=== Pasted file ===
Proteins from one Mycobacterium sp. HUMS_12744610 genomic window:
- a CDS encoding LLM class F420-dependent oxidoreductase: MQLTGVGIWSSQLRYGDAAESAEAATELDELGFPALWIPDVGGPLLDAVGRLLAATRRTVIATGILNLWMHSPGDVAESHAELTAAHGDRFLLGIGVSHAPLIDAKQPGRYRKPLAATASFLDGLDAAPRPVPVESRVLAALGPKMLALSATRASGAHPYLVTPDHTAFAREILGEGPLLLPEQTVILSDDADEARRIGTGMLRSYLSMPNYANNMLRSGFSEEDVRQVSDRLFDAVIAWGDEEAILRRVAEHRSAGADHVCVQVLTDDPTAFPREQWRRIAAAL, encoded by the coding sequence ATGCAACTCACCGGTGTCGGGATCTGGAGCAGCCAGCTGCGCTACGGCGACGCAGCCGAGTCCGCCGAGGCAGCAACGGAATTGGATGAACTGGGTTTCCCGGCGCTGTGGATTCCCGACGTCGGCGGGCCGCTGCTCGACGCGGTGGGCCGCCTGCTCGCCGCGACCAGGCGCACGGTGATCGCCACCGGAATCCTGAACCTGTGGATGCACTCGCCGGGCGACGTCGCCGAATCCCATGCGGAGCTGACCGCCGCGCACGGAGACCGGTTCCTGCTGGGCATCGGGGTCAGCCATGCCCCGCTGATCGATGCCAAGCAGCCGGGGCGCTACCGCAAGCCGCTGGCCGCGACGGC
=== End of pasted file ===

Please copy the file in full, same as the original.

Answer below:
Proteins from one Mycobacterium sp. HUMS_12744610 genomic window:
- a CDS encoding LLM class F420-dependent oxidoreductase: MQLTGVGIWSSQLRYGDAAESAEAATELDELGFPALWIPDVGGPLLDAVGRLLAATRRTVIATGILNLWMHSPGDVAESHAELTAAHGDRFLLGIGVSHAPLIDAKQPGRYRKPLAATASFLDGLDAAPRPVPVESRVLAALGPKMLALSATRASGAHPYLVTPDHTAFAREILGEGPLLLPEQTVILSDDADEARRIGTGMLRSYLSMPNYANNMLRSGFSEEDVRQVSDRLFDAVIAWGDEEAILRRVAEHRSAGADHVCVQVLTDDPTAFPREQWRRIAAAL, encoded by the coding sequence ATGCAACTCACCGGTGTCGGGATCTGGAGCAGCCAGCTGCGCTACGGCGACGCAGCCGAGTCCGCCGAGGCAGCAACGGAATTGGATGAACTGGGTTTCCCGGCGCTGTGGATTCCCGACGTCGGCGGGCCGCTGCTCGACGCGGTGGGCCGCCTGCTCGCCGCGACCAGGCGCACGGTGATCGCCACCGGAATCCTGAACCTGTGGATGCACTCGCCGGGCGACGTCGCCGAATCCCATGCGGAGCTGACCGCCGCGCACGGAGACCGGTTCCTGCTGGGCATCGGGGTCAGCCATGCCCCGCTGATCGATGCCAAGCAGCCGGGGCGCTACCGCAAGCCGCTGGCCGCGACGGC